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Worldwide, marine ecosystems have been lost and degraded due to anthropogenic disturbances. For example, oyster reefs have declined by at least ∼85%, coral reefs by ∼19%, seagrasses by ∼29%, North American salt marshes by ∼42%, and mangroves by ∼35% from the early 19th century. Deepwater reefs and deep-sea ...

Worldwide, marine ecosystems have been lost and degraded due to anthropogenic disturbances. For example, oyster reefs have declined by at least ∼85%, coral reefs by ∼19%, seagrasses by ∼29%, North American salt marshes by ∼42%, and mangroves by ∼35% from the early 19th century. Deepwater reefs and deep-sea vents are not immune and have also been reduced in extent in many areas. Factors driving these losses include habitat destruction, pollution, invasive species, overfishing, trawling, mining and, more recently, climate change effects, such as ocean warming, species range changes and acidification. These habitat declines are occurring at a time when marine waters are being used at or near their maximum productive capacity to meet the contemporary needs of an ever-increasing human population.

Because coastal and marine ecosystems generate some of the richest biodiversity hotspots on Earth, and provide critical ecosystem services, including storm protection, fisheries production, and carbon storage, over 1 billion US dollars have been spent globally in an attempt to halt and reverse observed declines. Early conservation efforts aimed at protecting these valuable and threatened habitats focused on reducing human impacts and physical stressors. However, with habitat degradation continuing and sometimes increasing in rate, it is now clear conservation alone will not be sufficient to protect and reestablish coastal ecosystems. Habitat restoration, although in existence for many decades, has recently been elevated as a new primary strategy to stem and even reverse coastal habitat loss.

The call for increasing investment in restoration efforts has emerged with significant advances in propagule rearing and dispersion of habitat-forming organisms (e.g., oysters, seagrasses, corals). In addition, restoration resources are increasingly allocated by governments and/or large corporations with the aim to, for example, fix past landscape engineering efforts that had unintended environmental consequences. Such investments are being made to (i) provide jobs for those unemployed during economic downturns, (ii) restore ecosystems destroyed by natural disasters and stressors, (iii) increase coastal defense in response to increased frequency of intense storms, and/or (iv) compensate for pollution-and development-driven habitat degradation.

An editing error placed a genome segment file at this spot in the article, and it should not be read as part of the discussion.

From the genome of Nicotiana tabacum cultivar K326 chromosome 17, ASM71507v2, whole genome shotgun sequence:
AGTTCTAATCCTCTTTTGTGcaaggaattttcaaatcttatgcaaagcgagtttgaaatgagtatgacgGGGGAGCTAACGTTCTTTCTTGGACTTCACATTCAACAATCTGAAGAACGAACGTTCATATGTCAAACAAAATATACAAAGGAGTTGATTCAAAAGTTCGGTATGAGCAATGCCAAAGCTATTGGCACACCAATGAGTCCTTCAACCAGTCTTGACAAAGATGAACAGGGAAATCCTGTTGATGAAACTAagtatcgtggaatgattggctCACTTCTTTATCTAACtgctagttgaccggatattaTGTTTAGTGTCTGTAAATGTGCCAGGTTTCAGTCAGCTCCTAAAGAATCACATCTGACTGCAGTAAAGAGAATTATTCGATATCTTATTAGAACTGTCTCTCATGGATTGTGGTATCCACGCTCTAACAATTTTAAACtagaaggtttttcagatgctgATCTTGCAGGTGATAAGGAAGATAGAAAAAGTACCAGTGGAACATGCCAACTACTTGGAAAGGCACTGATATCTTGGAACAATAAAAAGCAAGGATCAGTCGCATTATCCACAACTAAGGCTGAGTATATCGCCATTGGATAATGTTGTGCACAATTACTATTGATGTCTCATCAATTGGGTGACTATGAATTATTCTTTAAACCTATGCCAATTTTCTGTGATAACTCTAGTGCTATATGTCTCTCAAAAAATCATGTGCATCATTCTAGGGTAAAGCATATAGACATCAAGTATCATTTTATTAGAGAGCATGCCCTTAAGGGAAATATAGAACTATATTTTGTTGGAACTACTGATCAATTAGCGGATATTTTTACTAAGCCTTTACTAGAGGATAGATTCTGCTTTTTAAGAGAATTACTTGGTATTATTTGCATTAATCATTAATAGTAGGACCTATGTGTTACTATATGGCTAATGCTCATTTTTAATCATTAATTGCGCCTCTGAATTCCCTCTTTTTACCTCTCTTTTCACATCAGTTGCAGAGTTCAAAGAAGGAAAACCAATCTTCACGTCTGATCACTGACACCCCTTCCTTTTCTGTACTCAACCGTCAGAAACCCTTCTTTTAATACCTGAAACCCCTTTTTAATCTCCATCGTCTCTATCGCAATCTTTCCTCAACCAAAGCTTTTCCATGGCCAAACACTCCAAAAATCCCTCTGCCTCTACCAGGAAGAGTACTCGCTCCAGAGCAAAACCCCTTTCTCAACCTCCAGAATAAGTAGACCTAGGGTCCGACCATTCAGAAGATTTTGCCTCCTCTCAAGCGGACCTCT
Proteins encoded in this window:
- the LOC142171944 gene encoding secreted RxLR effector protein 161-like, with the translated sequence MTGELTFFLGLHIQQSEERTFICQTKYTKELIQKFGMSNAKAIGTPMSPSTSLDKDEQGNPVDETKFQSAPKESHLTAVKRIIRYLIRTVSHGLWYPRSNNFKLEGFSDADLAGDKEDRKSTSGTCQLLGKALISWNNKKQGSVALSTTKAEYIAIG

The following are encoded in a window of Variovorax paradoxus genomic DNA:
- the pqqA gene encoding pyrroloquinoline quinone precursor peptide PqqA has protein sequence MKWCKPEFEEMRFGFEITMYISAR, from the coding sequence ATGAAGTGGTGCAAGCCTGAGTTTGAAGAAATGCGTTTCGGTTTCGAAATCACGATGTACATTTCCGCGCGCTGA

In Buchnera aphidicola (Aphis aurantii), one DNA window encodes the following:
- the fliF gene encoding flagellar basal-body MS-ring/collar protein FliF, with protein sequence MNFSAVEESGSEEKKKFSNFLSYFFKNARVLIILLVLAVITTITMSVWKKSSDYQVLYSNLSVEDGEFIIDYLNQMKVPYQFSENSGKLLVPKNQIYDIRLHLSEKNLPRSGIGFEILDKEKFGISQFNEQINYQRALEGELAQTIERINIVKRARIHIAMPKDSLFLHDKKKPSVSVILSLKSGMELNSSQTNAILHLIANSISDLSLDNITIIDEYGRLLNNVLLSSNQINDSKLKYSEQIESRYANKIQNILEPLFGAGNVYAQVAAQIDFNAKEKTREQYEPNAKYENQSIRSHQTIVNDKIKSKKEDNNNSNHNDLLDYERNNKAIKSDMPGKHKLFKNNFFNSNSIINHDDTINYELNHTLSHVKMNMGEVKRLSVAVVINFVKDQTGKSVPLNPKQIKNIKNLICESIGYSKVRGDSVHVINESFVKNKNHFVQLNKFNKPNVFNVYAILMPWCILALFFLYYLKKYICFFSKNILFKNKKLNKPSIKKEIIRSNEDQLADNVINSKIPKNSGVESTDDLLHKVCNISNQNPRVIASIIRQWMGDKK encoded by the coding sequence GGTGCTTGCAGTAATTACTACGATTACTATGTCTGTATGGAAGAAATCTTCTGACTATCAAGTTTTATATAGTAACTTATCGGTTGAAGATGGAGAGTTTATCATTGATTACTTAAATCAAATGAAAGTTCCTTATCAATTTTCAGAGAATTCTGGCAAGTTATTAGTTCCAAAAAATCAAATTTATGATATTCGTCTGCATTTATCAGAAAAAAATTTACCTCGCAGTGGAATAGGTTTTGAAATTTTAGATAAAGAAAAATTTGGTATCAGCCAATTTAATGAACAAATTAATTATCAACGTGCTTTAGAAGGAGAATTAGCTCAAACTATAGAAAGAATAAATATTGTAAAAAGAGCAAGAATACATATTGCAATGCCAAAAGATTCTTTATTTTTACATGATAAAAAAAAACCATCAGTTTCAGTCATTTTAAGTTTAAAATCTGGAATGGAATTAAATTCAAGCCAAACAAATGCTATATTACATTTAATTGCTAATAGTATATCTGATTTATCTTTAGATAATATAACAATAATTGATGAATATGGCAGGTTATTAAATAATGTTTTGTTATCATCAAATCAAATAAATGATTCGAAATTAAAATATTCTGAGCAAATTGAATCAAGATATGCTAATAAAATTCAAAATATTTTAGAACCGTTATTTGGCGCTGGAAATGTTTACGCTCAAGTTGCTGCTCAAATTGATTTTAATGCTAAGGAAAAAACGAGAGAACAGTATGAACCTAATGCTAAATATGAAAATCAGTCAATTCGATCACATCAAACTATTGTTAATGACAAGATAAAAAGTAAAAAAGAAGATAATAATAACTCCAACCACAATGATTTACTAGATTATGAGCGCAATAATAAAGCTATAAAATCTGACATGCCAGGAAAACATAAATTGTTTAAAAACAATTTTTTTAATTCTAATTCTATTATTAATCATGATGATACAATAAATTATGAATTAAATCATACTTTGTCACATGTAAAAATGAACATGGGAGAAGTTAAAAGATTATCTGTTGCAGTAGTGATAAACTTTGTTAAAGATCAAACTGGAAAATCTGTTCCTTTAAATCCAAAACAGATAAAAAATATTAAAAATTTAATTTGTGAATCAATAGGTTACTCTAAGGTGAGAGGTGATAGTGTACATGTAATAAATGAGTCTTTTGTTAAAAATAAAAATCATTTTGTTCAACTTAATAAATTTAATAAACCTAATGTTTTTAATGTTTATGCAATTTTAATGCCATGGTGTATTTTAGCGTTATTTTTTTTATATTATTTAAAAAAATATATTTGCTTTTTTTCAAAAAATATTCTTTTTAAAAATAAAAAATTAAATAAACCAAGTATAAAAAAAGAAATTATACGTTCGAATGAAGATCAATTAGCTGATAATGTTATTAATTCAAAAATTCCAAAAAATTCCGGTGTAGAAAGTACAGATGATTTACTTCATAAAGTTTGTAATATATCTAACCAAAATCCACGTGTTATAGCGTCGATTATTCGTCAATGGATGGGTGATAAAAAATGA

Conservation practitioners have traditionally been skeptical to invest heavily in restoration at large-scales because of the high cost per area (10,000-5,000,000 US$/ha for coastal vs. 500-5,000 US$/ha for terrestrial systems) to replant coastal ecosystems and/or the high chance that the restored ecosystems will not live long (e.g. outplanted corals). For restoration to be effective and employed as a primary method of coastal conservation at relevant scales, we must improve its efficiency, lower costs and rapidly share and incorporate advances. One crucial step will be to identify when and where restoration attempts have been carried out according to state-of-art ecological theory and gauge their success. Another is generating synthesis studies that focus both within and across ecosystems to identify efficiencies, adaptations and innovations. Work that shows theoretical and methodological innovations in specific ecosystems as well as across systems will be critical to pushing all fields of MER forward. Although there is rapidly increasing interest and investment, the field of marine ecosystem restoration is just beginning to undergo synthesis. Therefore, the aim of this Research Topic is to bring together research contributions to help address this synthesis need, provide a spotlight for recent innovations, enhance our understanding of successful methods in marine ecosystem restoration and promote integration of ecological, sociological and engineering theory into restoration practices.

In particular, this article collection focuses on the following aspects:

i) innovation in ecosystem-specific restoration knowledge and design
ii) integration of ecological and conservation theory into restoration designs
iii) utilizing technology to advance marine ecosystem restoration

Keywords: Coastal and Marine Restoration, Ecological Engineering, Coastal Ecosystem Services, Living Shorelines, Coral Reefs, Oyster Reefs, Seagrasses, Salt Marshes, Mangroves, Kelp Forests

Important Note: All contributions to this Research Topic must be within the scope of the section and journal to which they are submitted, as defined in their mission statements. Frontiers reserves the right to guide an out-of-scope manuscript to a more suitable section or journal at any stage of peer review.

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